TY - JOUR

T1 - Effects of mid‐point imputation on the analysis of doubly censored data

AU - Law, C. Gordon

AU - Brookmeyer, Ron

PY - 1992

Y1 - 1992

N2 - Doubly censored data arise in some cohort studies of the AIDS incubation period because the time of infection may be known only up to an interval defined by two successive screening tests for HIV antibody. A simple analytic approach is to impute the infection time by the mid‐point of the interval and then apply standard survival techniques for right censored data. The objective of this paper is to investigate the statistical properties of such a mid‐point imputation approach. We investigated the asymptotic bias of the Kaplan‐Meier estimate, coverage probabilities of associated confidence intervals, bias in hazard ratio, and the size of the logrank test. We show that the statistical properties of mid‐point imputation depend strongly on the underlying distributions of infection times and the incubation periods, and the width of the interval between screening tests. In the absence of treatment, the median incubation period of HIV infection is approximately 10 years, and we conclude that, for this situation, mid‐point imputation is a reasonable procedure for interval widths of 2 years or less.

AB - Doubly censored data arise in some cohort studies of the AIDS incubation period because the time of infection may be known only up to an interval defined by two successive screening tests for HIV antibody. A simple analytic approach is to impute the infection time by the mid‐point of the interval and then apply standard survival techniques for right censored data. The objective of this paper is to investigate the statistical properties of such a mid‐point imputation approach. We investigated the asymptotic bias of the Kaplan‐Meier estimate, coverage probabilities of associated confidence intervals, bias in hazard ratio, and the size of the logrank test. We show that the statistical properties of mid‐point imputation depend strongly on the underlying distributions of infection times and the incubation periods, and the width of the interval between screening tests. In the absence of treatment, the median incubation period of HIV infection is approximately 10 years, and we conclude that, for this situation, mid‐point imputation is a reasonable procedure for interval widths of 2 years or less.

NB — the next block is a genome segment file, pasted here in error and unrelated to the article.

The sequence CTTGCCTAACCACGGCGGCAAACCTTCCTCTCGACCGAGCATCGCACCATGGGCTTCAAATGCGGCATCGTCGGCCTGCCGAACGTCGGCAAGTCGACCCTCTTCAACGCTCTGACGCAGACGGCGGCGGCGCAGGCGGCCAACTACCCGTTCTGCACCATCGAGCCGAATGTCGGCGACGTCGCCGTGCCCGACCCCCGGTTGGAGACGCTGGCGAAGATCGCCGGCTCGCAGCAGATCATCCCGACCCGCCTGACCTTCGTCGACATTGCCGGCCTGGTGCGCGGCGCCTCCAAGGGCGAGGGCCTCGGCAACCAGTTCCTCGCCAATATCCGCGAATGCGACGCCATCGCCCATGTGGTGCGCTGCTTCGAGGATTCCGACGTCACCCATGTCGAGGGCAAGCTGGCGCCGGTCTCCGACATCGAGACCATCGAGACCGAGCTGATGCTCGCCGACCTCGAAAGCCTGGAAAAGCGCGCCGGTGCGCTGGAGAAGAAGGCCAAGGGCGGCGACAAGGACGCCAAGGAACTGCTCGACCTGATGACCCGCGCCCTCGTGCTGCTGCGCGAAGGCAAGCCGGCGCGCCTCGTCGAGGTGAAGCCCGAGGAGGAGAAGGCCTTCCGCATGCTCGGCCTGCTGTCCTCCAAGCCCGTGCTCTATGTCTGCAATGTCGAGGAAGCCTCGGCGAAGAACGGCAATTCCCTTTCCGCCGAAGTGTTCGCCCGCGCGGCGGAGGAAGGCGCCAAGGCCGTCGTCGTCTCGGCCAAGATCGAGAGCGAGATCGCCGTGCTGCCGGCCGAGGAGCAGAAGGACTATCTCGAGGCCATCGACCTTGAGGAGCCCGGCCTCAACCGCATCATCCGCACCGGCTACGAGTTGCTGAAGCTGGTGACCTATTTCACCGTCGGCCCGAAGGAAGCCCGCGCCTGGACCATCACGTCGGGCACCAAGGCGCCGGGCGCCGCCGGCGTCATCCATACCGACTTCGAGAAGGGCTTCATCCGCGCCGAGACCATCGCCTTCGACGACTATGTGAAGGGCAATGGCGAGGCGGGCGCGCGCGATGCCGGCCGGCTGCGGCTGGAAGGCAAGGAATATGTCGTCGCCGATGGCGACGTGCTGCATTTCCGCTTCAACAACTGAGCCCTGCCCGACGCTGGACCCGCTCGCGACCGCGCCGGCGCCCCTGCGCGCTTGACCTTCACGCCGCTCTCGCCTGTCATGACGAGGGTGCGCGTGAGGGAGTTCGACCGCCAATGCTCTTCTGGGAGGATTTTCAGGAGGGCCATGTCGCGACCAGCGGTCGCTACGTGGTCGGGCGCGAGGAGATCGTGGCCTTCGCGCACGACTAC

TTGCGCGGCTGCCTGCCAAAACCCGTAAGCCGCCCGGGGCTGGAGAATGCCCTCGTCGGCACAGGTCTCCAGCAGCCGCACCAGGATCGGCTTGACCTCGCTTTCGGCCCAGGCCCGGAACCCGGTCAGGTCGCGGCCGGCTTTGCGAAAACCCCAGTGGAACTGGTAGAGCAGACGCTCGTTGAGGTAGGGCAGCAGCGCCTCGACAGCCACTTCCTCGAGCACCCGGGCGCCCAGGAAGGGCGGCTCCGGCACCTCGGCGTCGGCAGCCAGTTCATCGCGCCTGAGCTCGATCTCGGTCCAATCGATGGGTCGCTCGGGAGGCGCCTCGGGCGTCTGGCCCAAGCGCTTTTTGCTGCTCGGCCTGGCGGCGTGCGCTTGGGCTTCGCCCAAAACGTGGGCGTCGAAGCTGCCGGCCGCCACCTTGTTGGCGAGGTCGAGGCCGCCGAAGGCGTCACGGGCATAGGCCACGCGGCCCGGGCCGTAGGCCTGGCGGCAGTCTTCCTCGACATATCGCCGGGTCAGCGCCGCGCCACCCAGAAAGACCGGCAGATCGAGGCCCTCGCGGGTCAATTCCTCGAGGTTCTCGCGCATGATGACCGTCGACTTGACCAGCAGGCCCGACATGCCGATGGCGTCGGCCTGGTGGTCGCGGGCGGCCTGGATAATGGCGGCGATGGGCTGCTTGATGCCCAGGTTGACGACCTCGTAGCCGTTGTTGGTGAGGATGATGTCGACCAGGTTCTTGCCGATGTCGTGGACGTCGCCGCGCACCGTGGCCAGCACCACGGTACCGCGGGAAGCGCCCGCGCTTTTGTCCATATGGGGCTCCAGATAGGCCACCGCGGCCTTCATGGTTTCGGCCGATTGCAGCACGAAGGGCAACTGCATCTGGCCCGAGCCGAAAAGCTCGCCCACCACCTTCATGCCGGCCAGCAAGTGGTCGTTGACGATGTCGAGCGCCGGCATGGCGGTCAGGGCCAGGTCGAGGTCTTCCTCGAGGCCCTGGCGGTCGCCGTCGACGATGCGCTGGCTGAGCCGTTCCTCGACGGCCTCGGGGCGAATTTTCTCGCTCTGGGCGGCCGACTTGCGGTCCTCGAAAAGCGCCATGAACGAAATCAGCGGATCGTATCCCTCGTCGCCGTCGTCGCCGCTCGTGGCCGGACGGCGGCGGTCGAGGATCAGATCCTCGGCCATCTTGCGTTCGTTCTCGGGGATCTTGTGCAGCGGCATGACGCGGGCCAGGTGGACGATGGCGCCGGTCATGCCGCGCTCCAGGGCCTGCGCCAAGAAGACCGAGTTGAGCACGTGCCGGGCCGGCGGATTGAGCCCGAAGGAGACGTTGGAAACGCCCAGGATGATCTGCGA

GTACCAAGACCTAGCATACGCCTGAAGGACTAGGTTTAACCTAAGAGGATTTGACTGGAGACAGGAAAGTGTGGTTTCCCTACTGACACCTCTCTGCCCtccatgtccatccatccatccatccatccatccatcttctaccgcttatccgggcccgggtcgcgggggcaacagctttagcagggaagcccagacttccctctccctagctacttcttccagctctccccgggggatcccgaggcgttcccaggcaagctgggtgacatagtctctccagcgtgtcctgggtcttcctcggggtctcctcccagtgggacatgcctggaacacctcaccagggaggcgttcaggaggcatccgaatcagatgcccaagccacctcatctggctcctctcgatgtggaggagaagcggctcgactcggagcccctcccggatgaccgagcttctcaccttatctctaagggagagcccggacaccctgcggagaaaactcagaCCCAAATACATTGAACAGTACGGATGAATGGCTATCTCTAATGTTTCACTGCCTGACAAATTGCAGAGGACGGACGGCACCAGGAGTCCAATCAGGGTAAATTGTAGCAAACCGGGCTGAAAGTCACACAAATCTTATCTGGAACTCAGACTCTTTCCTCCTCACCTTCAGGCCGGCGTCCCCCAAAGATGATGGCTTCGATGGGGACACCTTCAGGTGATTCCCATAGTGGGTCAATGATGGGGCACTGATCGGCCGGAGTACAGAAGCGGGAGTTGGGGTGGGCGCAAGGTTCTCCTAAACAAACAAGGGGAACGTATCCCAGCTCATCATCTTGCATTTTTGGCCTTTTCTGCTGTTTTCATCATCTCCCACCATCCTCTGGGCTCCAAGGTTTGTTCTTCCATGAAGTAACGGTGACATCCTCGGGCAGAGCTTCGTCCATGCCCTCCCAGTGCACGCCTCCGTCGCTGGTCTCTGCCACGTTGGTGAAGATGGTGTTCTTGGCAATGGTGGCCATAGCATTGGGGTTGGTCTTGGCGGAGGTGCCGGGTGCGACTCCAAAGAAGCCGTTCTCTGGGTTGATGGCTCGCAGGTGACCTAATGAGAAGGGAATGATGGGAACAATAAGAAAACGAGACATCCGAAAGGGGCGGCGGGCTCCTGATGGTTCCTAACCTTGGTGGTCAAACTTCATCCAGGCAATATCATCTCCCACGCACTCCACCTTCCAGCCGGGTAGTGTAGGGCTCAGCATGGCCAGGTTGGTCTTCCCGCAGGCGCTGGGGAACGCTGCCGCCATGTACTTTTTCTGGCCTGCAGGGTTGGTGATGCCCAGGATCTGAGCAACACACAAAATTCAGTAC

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U2 - 10.1002/sim.4780111204

DO - 10.1002/sim.4780111204

M3 - Article

C2 - 1439361

AN - SCOPUS:0026485594

VL - 11

SP - 1569

EP - 1578

JO - Statistics in Medicine

JF - Statistics in Medicine

SN - 0277-6715

IS - 12

ER -